A novel approach developed by researchers could reverse liver failure.
As a last resort a liver transplant may be the only remaining option. Junfeng An of the Max Delbruck Centre for Molecular Medicine (MDC) Berlin-Buch and his counterpart Stefan Donath, specialist in internal medicine and cardiology, have developed a new treatment approach based on a mouse model.
The liver failure was reversed and the mice recovered completely. Researchers hope to soon be able to test their new approach in clinical trials with patients, the journal Hepatology reports.
For their treatment approach the two researchers utilised the recently discovered protein ARC (apoptosis repressor with caspase recruitment domain), which serves as the body's own survival switch.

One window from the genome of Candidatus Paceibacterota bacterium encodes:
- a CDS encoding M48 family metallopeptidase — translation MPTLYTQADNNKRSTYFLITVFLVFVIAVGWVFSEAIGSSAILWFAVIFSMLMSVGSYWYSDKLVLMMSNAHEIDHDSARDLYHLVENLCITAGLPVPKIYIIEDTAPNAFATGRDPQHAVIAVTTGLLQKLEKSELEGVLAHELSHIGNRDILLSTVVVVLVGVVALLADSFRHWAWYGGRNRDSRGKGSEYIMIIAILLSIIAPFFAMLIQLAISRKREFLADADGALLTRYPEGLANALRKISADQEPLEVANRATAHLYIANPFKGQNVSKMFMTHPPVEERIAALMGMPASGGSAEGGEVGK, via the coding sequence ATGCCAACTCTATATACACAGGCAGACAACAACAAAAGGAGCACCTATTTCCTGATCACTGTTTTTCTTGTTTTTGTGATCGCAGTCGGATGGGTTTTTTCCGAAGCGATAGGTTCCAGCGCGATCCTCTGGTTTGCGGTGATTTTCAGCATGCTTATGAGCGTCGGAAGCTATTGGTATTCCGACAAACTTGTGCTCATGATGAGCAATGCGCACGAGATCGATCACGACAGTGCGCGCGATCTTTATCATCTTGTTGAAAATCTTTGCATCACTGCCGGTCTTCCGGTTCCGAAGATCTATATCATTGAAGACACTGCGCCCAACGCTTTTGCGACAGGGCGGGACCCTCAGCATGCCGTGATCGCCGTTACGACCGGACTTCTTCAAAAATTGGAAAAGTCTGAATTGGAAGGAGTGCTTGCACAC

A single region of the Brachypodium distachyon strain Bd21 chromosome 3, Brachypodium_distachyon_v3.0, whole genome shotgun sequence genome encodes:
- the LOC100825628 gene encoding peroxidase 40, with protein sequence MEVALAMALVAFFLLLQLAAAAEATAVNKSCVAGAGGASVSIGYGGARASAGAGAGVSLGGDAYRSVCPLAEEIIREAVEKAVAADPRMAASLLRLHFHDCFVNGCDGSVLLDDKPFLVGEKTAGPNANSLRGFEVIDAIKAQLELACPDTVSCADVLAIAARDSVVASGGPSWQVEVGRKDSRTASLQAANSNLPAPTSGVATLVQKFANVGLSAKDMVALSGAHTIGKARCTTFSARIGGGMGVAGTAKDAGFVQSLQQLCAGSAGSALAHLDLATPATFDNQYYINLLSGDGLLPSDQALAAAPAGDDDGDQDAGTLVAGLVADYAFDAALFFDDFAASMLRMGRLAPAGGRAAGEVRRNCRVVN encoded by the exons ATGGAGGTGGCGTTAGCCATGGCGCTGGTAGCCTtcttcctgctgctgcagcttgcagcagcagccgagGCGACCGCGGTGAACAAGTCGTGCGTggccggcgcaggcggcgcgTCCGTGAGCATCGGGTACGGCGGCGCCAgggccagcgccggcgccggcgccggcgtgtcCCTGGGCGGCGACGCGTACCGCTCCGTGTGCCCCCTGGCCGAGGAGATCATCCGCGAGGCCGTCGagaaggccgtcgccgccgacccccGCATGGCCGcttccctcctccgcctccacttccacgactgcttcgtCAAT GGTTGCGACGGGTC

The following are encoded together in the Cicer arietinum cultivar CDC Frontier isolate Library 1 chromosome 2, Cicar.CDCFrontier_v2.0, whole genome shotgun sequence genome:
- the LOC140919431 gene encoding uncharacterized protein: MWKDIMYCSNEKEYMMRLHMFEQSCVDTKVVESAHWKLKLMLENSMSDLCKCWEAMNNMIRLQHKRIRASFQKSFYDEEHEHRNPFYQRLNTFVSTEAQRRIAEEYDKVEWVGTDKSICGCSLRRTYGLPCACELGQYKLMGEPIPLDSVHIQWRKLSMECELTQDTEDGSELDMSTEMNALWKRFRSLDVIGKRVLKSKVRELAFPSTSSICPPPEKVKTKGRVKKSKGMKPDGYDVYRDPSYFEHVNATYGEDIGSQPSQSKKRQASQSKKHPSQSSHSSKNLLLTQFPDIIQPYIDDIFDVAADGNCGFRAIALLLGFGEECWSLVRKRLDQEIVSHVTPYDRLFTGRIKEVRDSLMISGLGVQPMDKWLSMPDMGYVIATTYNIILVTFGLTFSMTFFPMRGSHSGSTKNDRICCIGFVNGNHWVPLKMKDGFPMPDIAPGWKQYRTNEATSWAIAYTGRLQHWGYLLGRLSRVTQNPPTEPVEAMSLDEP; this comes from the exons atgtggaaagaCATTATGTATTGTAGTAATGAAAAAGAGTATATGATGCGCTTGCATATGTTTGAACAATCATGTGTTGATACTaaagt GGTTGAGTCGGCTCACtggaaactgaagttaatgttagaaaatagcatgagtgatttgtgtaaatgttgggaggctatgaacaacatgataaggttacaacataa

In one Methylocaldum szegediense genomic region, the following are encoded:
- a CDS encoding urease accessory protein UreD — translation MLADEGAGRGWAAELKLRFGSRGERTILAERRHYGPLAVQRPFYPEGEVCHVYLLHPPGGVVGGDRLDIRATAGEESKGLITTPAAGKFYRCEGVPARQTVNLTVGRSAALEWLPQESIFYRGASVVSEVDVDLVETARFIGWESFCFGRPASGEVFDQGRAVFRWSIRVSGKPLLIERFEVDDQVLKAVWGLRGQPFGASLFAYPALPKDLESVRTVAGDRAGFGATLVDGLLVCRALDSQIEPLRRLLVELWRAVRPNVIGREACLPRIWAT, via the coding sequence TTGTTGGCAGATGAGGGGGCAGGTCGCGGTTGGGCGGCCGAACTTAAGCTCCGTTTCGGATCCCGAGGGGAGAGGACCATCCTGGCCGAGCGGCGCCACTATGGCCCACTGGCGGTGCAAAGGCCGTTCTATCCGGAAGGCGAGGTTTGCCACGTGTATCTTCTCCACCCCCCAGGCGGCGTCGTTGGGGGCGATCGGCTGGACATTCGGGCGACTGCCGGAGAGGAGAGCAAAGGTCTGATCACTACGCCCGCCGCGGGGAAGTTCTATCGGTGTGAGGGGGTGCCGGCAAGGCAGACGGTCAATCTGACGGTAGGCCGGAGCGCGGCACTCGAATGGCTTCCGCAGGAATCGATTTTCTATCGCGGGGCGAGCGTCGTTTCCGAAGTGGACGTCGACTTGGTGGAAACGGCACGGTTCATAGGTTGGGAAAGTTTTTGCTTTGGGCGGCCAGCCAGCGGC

The ARC is pushed in heart and skeletal muscle and in the brain, but not in the liver. In 2006 Donath showed that apoptosis is the cause for the death of myocardial cells (a type of muscle found in heart walls), during a heart failure, but that the infusion of protein ARC stopped them from destruction.
Apoptosis protects the body from diseased or defective cells. In tumour cells apoptosis is deactivated, allowing the cancer cells to proliferate uncontrollably. Cancer researchers are therefore striving to utilise apoptosis to develop a treatment.
However, in acute liver failure the problem is not too little but rather too much apoptosis. Physicians administer drugs in an attempt to halt the destruction of the cells, but only with modest success.
Now Donath and colleagues have tweaked the protein ARC to stop the apoptosis of the liver cells making recovery possible.